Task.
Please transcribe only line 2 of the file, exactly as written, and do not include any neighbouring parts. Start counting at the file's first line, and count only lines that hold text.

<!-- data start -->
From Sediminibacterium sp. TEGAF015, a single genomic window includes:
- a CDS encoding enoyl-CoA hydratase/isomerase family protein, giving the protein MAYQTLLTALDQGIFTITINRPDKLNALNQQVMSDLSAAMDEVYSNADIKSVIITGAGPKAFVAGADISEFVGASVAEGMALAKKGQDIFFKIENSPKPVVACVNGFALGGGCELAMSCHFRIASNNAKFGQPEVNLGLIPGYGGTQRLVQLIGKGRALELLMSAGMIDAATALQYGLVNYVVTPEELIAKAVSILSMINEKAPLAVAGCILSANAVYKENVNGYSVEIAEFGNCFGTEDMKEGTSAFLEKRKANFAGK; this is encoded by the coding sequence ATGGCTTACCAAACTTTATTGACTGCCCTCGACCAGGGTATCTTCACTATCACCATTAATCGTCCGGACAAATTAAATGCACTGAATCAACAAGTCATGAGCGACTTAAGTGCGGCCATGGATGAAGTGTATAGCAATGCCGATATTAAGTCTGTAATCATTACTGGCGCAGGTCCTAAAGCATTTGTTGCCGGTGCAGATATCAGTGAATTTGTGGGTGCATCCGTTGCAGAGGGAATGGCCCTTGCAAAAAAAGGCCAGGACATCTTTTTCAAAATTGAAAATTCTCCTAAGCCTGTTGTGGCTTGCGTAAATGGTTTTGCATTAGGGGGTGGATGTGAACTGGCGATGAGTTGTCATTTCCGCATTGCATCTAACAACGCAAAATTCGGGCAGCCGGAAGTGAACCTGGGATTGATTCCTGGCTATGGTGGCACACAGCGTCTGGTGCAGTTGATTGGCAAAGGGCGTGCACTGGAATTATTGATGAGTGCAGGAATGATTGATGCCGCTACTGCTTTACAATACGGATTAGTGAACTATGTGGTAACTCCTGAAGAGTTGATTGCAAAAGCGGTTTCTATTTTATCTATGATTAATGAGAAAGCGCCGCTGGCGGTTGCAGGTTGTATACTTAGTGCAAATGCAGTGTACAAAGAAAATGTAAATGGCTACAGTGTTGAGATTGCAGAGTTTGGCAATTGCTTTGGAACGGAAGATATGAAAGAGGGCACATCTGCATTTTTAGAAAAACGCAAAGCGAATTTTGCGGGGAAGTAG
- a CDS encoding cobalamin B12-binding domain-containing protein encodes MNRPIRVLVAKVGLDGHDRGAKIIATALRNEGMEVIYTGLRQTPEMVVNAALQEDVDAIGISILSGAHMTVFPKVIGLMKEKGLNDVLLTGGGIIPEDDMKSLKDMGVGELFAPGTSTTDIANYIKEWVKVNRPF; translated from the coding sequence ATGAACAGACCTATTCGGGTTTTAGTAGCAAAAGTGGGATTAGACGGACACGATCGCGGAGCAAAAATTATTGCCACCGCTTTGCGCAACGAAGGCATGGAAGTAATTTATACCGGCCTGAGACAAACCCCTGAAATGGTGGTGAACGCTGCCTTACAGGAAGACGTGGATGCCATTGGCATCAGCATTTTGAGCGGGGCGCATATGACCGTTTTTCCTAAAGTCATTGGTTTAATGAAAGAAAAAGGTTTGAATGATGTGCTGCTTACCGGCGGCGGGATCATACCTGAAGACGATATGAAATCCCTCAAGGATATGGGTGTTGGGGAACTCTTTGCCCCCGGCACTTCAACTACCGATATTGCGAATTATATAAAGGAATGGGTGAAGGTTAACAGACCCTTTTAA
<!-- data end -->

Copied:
- a CDS encoding enoyl-CoA hydratase/isomerase family protein, giving the protein MAYQTLLTALDQGIFTITINRPDKLNALNQQVMSDLSAAMDEVYSNADIKSVIITGAGPKAFVAGADISEFVGASVAEGMALAKKGQDIFFKIENSPKPVVACVNGFALGGGCELAMSCHFRIASNNAKFGQPEVNLGLIPGYGGTQRLVQLIGKGRALELLMSAGMIDAATALQYGLVNYVVTPEELIAKAVSILSMINEKAPLAVAGCILSANAVYKENVNGYSVEIAEFGNCFGTEDMKEGTSAFLEKRKANFAGK; this is encoded by the coding sequence ATGGCTTACCAAACTTTATTGACTGCCCTCGACCAGGGTATCTTCACTATCACCATTAATCGTCCGGACAAATTAAATGCACTGAATCAACAAGTCATGAGCGACTTAAGTGCGGCCATGGATGAAGTGTATAGCAATGCCGATATTAAGTCTGTAATCATTACTGGCGCAGGTCCTAAAGCATTTGTTGCCGGTGCAGATATCAGTGAATTTGTGGGTGCATCCGTTGCAGAGGGAATGGCCCTTGCAAAAAAAGGCCAGGACATCTTTTTCAAAATTGAAAATTCTCCTAAGCCTGTTGTGGCTTGCGTAAATGGTTTTGCATTAGGGGGTGGATGTGAACTGGCGATGAGTTGTCATTTCCGCATTGCATCTAACAACGCAAAATTCGGGCAGCCGGAAGTGAACCTGGGATTGATTCCTGGCTATGGTGGCACACAGCGTCTGGTGCAGTTGATTGGCAAAGGGCGTGCACTGGAATTATTGATGAGTGCAGGAATGATTGATGCCGCTACTGCTTTACAATACGGATTAGTGAACTATGTGGTAACTCCTGAAGAGTTGATTGCAAAAGCGGTTTCTATTTTATCTATGATTAATGAGAAAGCGCCGCTGGCGGTTGCAGGTTGTATACTTAGTGCAAATGCAGTGTACAAAGAAAATGTAAATGGCTACAGTGTTGAGATTGCAGAGTTTGGCAATTGCTTTGGAACGGAAGATATGAAAGAGGGCACATCTGCATTTTTAGAAAAACGCAAAGCGAATTTTGCGGGGAAGTAG